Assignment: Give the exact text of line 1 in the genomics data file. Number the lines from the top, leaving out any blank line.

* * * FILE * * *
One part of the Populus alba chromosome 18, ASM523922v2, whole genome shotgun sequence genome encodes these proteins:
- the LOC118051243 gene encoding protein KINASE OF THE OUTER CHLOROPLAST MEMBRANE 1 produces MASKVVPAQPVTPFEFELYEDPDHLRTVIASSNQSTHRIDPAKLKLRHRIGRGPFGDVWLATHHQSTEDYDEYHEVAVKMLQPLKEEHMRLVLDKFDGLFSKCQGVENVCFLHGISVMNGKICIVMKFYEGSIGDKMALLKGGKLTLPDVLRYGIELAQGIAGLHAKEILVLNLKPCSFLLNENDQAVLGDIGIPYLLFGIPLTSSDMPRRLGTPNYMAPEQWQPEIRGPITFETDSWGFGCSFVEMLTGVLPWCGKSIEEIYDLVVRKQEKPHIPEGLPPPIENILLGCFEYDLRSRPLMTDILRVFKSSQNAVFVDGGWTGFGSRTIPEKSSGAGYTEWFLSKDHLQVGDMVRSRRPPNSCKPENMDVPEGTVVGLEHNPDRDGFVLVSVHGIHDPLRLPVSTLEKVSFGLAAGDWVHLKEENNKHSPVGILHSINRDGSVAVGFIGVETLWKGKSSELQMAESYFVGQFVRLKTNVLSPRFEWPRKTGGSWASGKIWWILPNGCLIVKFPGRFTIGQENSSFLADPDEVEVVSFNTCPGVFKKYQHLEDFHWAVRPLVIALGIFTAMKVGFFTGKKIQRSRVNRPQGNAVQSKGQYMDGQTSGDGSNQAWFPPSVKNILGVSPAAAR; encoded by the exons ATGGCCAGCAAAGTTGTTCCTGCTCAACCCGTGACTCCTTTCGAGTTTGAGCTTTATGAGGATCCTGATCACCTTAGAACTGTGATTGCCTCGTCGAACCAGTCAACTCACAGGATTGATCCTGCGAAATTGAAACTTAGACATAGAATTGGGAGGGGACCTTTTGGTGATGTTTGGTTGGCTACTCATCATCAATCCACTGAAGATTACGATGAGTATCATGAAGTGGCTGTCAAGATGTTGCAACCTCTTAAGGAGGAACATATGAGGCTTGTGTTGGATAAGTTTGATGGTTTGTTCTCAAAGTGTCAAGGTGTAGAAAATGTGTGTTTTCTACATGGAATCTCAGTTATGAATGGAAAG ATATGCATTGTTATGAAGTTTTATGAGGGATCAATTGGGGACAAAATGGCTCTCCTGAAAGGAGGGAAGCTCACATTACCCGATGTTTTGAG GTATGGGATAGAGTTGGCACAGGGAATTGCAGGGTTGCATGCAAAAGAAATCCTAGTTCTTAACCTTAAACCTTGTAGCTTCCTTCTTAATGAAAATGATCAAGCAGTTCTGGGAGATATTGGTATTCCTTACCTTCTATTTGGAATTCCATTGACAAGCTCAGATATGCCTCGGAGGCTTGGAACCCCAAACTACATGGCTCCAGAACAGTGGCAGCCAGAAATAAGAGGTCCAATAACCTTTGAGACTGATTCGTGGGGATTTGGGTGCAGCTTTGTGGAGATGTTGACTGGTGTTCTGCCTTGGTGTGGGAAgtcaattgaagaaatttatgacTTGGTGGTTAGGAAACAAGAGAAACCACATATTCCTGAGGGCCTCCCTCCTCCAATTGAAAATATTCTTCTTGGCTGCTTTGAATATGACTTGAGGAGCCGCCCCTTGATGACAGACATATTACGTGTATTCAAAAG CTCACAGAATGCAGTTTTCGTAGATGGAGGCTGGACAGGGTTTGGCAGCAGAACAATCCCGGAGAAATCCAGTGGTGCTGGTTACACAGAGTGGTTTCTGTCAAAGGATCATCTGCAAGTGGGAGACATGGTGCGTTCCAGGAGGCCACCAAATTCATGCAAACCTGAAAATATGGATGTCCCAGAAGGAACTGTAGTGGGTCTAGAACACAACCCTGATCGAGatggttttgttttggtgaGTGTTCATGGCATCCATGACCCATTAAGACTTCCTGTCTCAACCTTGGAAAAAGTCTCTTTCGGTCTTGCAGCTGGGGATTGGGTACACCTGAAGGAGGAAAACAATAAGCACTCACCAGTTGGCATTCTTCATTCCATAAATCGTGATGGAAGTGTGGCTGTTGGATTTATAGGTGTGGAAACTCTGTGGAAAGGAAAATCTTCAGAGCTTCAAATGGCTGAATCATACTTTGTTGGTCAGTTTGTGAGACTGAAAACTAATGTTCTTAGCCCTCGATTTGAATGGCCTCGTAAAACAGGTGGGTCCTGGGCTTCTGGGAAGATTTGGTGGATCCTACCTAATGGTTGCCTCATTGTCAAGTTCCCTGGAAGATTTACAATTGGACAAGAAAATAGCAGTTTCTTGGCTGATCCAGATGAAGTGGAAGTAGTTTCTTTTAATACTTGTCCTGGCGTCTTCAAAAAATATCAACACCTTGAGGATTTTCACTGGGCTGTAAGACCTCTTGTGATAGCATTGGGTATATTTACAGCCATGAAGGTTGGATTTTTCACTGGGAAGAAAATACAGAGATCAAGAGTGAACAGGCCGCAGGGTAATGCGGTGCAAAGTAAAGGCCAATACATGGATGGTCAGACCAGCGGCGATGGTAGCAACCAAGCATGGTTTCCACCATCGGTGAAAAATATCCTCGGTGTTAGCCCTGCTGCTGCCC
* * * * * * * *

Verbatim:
One part of the Populus alba chromosome 18, ASM523922v2, whole genome shotgun sequence genome encodes these proteins: